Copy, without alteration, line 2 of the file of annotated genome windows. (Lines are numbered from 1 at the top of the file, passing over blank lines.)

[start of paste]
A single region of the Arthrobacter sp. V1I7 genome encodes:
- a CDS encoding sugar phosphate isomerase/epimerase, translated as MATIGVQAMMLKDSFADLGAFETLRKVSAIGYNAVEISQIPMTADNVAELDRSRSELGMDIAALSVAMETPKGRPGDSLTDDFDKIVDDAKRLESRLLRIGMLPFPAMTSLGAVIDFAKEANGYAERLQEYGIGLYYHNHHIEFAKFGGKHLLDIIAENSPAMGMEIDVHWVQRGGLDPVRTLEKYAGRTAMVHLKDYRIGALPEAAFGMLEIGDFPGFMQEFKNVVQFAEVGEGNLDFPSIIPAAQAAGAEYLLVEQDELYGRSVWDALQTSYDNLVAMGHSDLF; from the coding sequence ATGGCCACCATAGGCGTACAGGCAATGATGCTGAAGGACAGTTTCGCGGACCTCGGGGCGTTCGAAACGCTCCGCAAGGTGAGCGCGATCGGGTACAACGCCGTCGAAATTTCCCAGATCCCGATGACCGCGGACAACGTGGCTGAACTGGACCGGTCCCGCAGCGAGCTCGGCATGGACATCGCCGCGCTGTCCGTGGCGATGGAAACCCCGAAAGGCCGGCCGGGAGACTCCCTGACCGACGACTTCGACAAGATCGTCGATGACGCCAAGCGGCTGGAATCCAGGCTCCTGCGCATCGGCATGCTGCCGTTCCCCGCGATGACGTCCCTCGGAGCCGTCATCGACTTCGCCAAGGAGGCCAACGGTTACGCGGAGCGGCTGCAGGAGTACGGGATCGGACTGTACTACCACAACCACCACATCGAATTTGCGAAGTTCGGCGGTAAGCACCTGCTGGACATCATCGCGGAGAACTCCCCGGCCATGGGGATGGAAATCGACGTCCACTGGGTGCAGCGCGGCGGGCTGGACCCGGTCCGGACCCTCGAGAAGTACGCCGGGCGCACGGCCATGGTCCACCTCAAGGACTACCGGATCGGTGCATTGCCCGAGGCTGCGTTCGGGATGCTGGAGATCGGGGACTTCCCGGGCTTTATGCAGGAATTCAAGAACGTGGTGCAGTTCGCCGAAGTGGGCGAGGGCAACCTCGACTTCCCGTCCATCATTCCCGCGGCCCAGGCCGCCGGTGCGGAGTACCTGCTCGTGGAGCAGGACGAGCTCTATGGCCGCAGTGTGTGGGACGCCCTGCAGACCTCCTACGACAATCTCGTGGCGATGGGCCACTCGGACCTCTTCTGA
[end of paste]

- a CDS encoding sugar phosphate isomerase/epimerase, translated as MATIGVQAMMLKDSFADLGAFETLRKVSAIGYNAVEISQIPMTADNVAELDRSRSELGMDIAALSVAMETPKGRPGDSLTDDFDKIVDDAKRLESRLLRIGMLPFPAMTSLGAVIDFAKEANGYAERLQEYGIGLYYHNHHIEFAKFGGKHLLDIIAENSPAMGMEIDVHWVQRGGLDPVRTLEKYAGRTAMVHLKDYRIGALPEAAFGMLEIGDFPGFMQEFKNVVQFAEVGEGNLDFPSIIPAAQAAGAEYLLVEQDELYGRSVWDALQTSYDNLVAMGHSDLF; from the coding sequence ATGGCCACCATAGGCGTACAGGCAATGATGCTGAAGGACAGTTTCGCGGACCTCGGGGCGTTCGAAACGCTCCGCAAGGTGAGCGCGATCGGGTACAACGCCGTCGAAATTTCCCAGATCCCGATGACCGCGGACAACGTGGCTGAACTGGACCGGTCCCGCAGCGAGCTCGGCATGGACATCGCCGCGCTGTCCGTGGCGATGGAAACCCCGAAAGGCCGGCCGGGAGACTCCCTGACCGACGACTTCGACAAGATCGTCGATGACGCCAAGCGGCTGGAATCCAGGCTCCTGCGCATCGGCATGCTGCCGTTCCCCGCGATGACGTCCCTCGGAGCCGTCATCGACTTCGCCAAGGAGGCCAACGGTTACGCGGAGCGGCTGCAGGAGTACGGGATCGGACTGTACTACCACAACCACCACATCGAATTTGCGAAGTTCGGCGGTAAGCACCTGCTGGACATCATCGCGGAGAACTCCCCGGCCATGGGGATGGAAATCGACGTCCACTGGGTGCAGCGCGGCGGGCTGGACCCGGTCCGGACCCTCGAGAAGTACGCCGGGCGCACGGCCATGGTCCACCTCAAGGACTACCGGATCGGTGCATTGCCCGAGGCTGCGTTCGGGATGCTGGAGATCGGGGACTTCCCGGGCTTTATGCAGGAATTCAAGAACGTGGTGCAGTTCGCCGAAGTGGGCGAGGGCAACCTCGACTTCCCGTCCATCATTCCCGCGGCCCAGGCCGCCGGTGCGGAGTACCTGCTCGTGGAGCAGGACGAGCTCTATGGCCGCAGTGTGTGGGACGCCCTGCAGACCTCCTACGACAATCTCGTGGCGATGGGCCACTCGGACCTCTTCTGA